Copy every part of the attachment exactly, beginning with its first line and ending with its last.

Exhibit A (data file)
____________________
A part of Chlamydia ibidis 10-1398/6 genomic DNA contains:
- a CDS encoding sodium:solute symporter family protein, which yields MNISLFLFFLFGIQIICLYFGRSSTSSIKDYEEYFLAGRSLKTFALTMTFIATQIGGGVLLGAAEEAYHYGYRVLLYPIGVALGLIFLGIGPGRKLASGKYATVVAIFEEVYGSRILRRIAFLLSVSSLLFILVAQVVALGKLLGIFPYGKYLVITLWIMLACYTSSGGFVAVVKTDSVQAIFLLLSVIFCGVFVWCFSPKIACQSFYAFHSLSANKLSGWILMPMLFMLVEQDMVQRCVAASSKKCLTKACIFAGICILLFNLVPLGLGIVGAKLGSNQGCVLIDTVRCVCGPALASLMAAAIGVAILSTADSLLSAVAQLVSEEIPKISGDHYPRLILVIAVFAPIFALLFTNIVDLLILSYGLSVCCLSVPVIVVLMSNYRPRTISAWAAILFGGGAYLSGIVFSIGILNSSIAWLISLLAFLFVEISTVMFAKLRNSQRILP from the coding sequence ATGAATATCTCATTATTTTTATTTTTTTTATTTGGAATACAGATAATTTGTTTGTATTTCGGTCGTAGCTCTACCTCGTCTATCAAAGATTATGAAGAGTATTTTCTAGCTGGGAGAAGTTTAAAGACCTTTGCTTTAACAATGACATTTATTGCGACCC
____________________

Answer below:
A part of Chlamydia ibidis 10-1398/6 genomic DNA contains:
- a CDS encoding sodium:solute symporter family protein, which yields MNISLFLFFLFGIQIICLYFGRSSTSSIKDYEEYFLAGRSLKTFALTMTFIATQIGGGVLLGAAEEAYHYGYRVLLYPIGVALGLIFLGIGPGRKLASGKYATVVAIFEEVYGSRILRRIAFLLSVSSLLFILVAQVVALGKLLGIFPYGKYLVITLWIMLACYTSSGGFVAVVKTDSVQAIFLLLSVIFCGVFVWCFSPKIACQSFYAFHSLSANKLSGWILMPMLFMLVEQDMVQRCVAASSKKCLTKACIFAGICILLFNLVPLGLGIVGAKLGSNQGCVLIDTVRCVCGPALASLMAAAIGVAILSTADSLLSAVAQLVSEEIPKISGDHYPRLILVIAVFAPIFALLFTNIVDLLILSYGLSVCCLSVPVIVVLMSNYRPRTISAWAAILFGGGAYLSGIVFSIGILNSSIAWLISLLAFLFVEISTVMFAKLRNSQRILP from the coding sequence ATGAATATCTCATTATTTTTATTTTTTTTATTTGGAATACAGATAATTTGTTTGTATTTCGGTCGTAGCTCTACCTCGTCTATCAAAGATTATGAAGAGTATTTTCTAGCTGGGAGAAGTTTAAAGACCTTTGCTTTAACAATGACATTTATTGCGACCC